Getting feedback can be emotionally challenging to young and new writers, who have a tendency to take it personally. Harsh criticism, no matter how constructive, can be a bruise to the ego. But you are not your writing. The criticism is not about you; it’s about your work. And without feedback, it’s almost impossible to get an objective view of your skills and the work you’re producing. Separate yourself from your writing. Take the feedback seriously and be appreciative, because it will help you become a better writer. Apply it to your work.

More Useful Writing Practices

Each writer needs their own practice. Another writer’s daily practice of freewriting for an hour at dawn might not be your ideal writing practice. But as long as you’re willing to try new practices, you’ll find what works for you. Here are some suggestions for writing practices that might boost your skills and productivity:

  • Warm-ups: Many writers find that everything comes out awkward at the beginning of a writing session. A ten- to twenty-minute warm-up can get words flowing.
  • Look it up: When you come across a question, such as a question about grammar or the meaning of a word, look it up, especially if it will only take a few minutes.
  • Network with the writing community: Other writers will keep you motivated. You’ll learn from them. And they can offer support and advice.
  • Freewriting is a good way to warm up at the start of a writing session. It’s also a good daily writing practice during times when you’re not working on a particular project. And it’s a fantastic way to generate raw material that you can use in various projects.
  • Set goals and create a five-year plan, and then revisit your goals and plan annually.
  • Collect inspirational and motivational quotes about writing and post them around your writing desk, or jot them down in a notebook. Review a quote or two before every writing session, or when you don’t feel like doing the work.
  • Study poetry (or literary devices and techniques): These tools are the tricks of the trade, and they will take your writing to another level, from methods for structuring language to using devices like metaphors, this is an excellent way to enrich your work.
  • Finish a project before starting a new one: If you prefer (or need) to work on multiple projects simultaneously (I do), then always keep one project on the front burner until it’s complete. That’s your primary (or priority) project. See it through to completion.
  • Step away from drafts for a while before revising to clear your head so you can return to them with fresh eyes.
What Are Your Writing Practices?

What do you consider your most important writing practices? Are there any essential or beneficial writing practices you would add to these lists? Share your thoughts by leaving a comment, and keep writing.

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Get creative with these story starters.

Are you a storyteller? Do you want to be a storyteller?

If you’re interested in writing flash fiction, short stories, or novels, then you’re going to need lots of ideas, especially if you want to write professionally.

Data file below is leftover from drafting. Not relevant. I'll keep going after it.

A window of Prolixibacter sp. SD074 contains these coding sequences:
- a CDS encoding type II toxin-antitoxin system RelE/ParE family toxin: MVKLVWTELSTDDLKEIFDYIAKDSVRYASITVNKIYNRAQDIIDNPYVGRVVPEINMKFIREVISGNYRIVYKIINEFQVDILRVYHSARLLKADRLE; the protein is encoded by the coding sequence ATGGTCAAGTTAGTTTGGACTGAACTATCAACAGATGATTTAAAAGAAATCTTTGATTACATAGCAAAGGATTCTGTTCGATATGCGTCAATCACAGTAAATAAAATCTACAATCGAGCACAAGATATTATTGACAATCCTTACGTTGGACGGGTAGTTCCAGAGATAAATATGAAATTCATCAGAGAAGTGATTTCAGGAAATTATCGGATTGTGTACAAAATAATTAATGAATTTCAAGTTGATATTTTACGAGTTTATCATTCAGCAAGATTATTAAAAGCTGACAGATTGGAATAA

Some of us have too many ideas; others don’t have enough ideas. Maybe we have a solid idea for a story, but something’s missing. We need to spice it up by adding subplots or characters. Maybe the setting or story world isn’t rich enough. Perhaps your story lacks theme.

Story starters are a great way to get ideas for writing stories, but they can also be used to generate ideas for improving stories that are already in the works.

Story Starters

Today, I’d like to share twenty-five story starters. You can use these story starters to inspire a new story or to breathe new life into a story you’re already working on. Use them to write whatever you want — flash fiction, short stories, or a novel.

  1. We all know about conspiracy theorists. They believe the moon landing was a farce. Come up with a new conspiracy that theorists rally around. The public thinks they’re crazy, but are they?
  2. The world is run by politicians, but sometimes, ordinary people get caught up in political drama and intrigue. What happens when a bike messenger, a restaurant server, and a daycare teacher get unwillingly drawn into the affairs of state?
  3. Technology has developed at a splitting speed over the past century. Before we know it, every house will be equipped with a robot and a virtual reality system. But what happens when a couple of kids venture into the wrong area of the virtual reality and get stuck there?
  4. Witnesses to crimes can find themselves in grave danger, which is why there are protection programs for such persons. But what if the witness decided to join forces with the prime suspect? What does the witness get in exchange for false testimony that acquits a terrible criminal?
  5. Take a look at the world we live in. In some places, life is pretty good. But in other places, life is difficult for most people, especially where there’s a lot of inequality, poverty, and oppression. What if an oppressive culture used war or the media to spread itself around the globe? What would that look like, and would we ever overcome it?